If I Keep Running

A 50+ woman Single Happy & Broke in NYC
socimages:

Women and street harassment.
By Gwen Sharp, PhD
Yesterday I was walking to a convenience store when a guy shouted at me that I looked really pretty. I ignored him. He yelled again and walked up to me. I gave him that tight, uncomfortable half-smile-with-no-eye-contact women sometimes use to try to acknowledge random male attention just enough so maybe the guy will feel like he’s gotten the reaction he is entitled to, in the hopes that he’ll then lose interest and go away.
He did go away, but only to get in a car with this friends and then drive slowly next to me, yelling “compliments” about how pretty I looked and trying to get me to look at them. And when I continued to ignore them, they finally yelled “bitch!” and drove off, a situation I’m sure many of our readers have experienced — the reaction you get when you dare to not be just pleased as punch that some men are following you on the street, helpfully going out of their way to openly approve of your performance of femininity, thus letting you know that you are a worthwhile human being.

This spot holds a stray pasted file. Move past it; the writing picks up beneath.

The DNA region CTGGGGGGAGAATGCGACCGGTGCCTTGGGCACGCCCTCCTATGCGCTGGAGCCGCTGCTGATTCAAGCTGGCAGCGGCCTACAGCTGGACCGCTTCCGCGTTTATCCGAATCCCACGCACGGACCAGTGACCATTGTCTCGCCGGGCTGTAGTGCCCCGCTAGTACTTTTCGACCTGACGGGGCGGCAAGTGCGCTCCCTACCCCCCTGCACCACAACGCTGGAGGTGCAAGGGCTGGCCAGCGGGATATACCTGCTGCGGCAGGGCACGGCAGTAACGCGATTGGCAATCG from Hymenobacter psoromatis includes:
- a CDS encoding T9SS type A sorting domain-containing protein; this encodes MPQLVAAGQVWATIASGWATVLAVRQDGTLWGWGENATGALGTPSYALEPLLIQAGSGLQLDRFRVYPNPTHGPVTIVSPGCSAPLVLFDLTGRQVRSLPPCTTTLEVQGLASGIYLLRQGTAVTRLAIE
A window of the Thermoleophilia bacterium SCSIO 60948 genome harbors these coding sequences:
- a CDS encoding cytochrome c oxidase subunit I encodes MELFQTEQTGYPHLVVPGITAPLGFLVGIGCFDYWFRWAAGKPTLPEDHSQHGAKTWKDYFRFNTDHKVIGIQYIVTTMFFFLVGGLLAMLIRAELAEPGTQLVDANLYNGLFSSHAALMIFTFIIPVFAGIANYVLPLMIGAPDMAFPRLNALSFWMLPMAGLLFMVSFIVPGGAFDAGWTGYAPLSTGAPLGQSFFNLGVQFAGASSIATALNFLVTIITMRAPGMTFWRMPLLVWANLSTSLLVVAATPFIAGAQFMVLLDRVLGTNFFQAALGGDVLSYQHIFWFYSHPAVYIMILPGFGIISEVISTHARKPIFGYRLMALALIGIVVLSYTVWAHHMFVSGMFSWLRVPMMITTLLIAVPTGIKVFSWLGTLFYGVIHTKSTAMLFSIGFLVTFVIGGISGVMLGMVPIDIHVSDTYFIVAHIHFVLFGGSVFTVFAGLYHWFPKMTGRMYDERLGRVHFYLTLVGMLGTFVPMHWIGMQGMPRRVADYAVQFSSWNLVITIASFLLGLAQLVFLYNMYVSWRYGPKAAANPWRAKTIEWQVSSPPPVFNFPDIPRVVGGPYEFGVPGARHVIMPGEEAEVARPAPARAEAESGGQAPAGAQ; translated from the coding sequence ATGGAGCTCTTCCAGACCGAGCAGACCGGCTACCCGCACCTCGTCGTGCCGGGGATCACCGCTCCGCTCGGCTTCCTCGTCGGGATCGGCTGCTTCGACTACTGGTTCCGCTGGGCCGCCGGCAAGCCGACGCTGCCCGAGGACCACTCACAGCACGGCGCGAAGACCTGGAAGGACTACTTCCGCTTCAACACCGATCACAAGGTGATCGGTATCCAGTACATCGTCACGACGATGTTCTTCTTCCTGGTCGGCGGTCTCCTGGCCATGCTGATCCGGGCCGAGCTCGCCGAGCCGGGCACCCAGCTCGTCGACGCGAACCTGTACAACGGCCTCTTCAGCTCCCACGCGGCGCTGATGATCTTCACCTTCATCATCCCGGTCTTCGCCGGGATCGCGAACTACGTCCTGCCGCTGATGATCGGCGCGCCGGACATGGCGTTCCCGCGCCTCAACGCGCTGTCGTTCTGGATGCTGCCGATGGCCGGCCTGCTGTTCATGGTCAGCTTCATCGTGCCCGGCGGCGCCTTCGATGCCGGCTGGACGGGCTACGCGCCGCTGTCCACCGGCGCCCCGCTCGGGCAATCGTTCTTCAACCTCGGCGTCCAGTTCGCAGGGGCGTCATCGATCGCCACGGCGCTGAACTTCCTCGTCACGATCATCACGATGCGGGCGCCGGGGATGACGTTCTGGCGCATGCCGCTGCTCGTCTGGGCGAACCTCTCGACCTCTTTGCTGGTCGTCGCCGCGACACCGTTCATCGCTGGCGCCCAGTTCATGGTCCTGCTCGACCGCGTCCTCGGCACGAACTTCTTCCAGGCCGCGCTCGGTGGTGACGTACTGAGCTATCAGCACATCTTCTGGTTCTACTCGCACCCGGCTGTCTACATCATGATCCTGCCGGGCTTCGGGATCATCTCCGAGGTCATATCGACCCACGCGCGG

And today I opened an email from Susan C. with a link to this cartoon over at Ampersand that nicely sums up this oft-played-out scenario. Thanks, Susan!
Cross-posted at Jezebel.
Gwen Sharp is an associate professor of sociology at Nevada State College. You can follow her on Twitter at @gwensharpnv.

This is so personal to so many women!  I grew up thinking this was o.k.
Now I am all grown up. I know it is not………

socimages:

Women and street harassment.

By Gwen Sharp, PhD

Yesterday I was walking to a convenience store when a guy shouted at me that I looked really pretty. I ignored him. He yelled again and walked up to me. I gave him that tight, uncomfortable half-smile-with-no-eye-contact women sometimes use to try to acknowledge random male attention just enough so maybe the guy will feel like he’s gotten the reaction he is entitled to, in the hopes that he’ll then lose interest and go away.

He did go away, but only to get in a car with this friends and then drive slowly next to me, yelling “compliments” about how pretty I looked and trying to get me to look at them. And when I continued to ignore them, they finally yelled “bitch!” and drove off, a situation I’m sure many of our readers have experienced — the reaction you get when you dare to not be just pleased as punch that some men are following you on the street, helpfully going out of their way to openly approve of your performance of femininity, thus letting you know that you are a worthwhile human being.

And today I opened an email from Susan C. with a link to this cartoon over at Ampersand that nicely sums up this oft-played-out scenario. Thanks, Susan!

Cross-posted at Jezebel.

Gwen Sharp is an associate professor of sociology at Nevada State College. You can follow her on Twitter at @gwensharpnv.

This is so personal to so many women!  I grew up thinking this was o.k.

Now I am all grown up. I know it is not………